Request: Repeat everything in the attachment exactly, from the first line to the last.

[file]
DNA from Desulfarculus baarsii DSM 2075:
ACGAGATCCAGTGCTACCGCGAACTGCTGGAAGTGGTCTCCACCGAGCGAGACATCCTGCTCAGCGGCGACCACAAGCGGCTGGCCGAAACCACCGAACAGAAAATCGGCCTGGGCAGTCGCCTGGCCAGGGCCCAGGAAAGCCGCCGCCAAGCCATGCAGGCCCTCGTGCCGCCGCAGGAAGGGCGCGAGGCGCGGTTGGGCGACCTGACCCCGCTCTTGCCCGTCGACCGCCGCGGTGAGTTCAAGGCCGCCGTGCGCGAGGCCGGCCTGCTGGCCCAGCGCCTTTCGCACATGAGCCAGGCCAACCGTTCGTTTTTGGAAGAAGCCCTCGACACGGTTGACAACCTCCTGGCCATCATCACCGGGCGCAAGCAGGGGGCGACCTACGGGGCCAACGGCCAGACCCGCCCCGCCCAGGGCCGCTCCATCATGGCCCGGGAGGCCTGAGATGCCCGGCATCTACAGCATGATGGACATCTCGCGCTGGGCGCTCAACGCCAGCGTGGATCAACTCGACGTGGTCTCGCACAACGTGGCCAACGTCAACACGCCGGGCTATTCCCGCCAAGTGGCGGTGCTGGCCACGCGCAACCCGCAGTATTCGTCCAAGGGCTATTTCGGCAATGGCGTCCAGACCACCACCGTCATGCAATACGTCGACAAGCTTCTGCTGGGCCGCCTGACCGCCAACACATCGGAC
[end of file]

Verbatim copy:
DNA from Desulfarculus baarsii DSM 2075:
ACGAGATCCAGTGCTACCGCGAACTGCTGGAAGTGGTCTCCACCGAGCGAGACATCCTGCTCAGCGGCGACCACAAGCGGCTGGCCGAAACCACCGAACAGAAAATCGGCCTGGGCAGTCGCCTGGCCAGGGCCCAGGAAAGCCGCCGCCAAGCCATGCAGGCCCTCGTGCCGCCGCAGGAAGGGCGCGAGGCGCGGTTGGGCGACCTGACCCCGCTCTTGCCCGTCGACCGCCGCGGTGAGTTCAAGGCCGCCGTGCGCGAGGCCGGCCTGCTGGCCCAGCGCCTTTCGCACATGAGCCAGGCCAACCGTTCGTTTTTGGAAGAAGCCCTCGACACGGTTGACAACCTCCTGGCCATCATCACCGGGCGCAAGCAGGGGGCGACCTACGGGGCCAACGGCCAGACCCGCCCCGCCCAGGGCCGCTCCATCATGGCCCGGGAGGCCTGAGATGCCCGGCATCTACAGCATGATGGACATCTCGCGCTGGGCGCTCAACGCCAGCGTGGATCAACTCGACGTGGTCTCGCACAACGTGGCCAACGTCAACACGCCGGGCTATTCCCGCCAAGTGGCGGTGCTGGCCACGCGCAACCCGCAGTATTCGTCCAAGGGCTATTTCGGCAATGGCGTCCAGACCACCACCGTCATGCAATACGTCGACAAGCTTCTGCTGGGCCGCCTGACCGCCAACACATCGGAC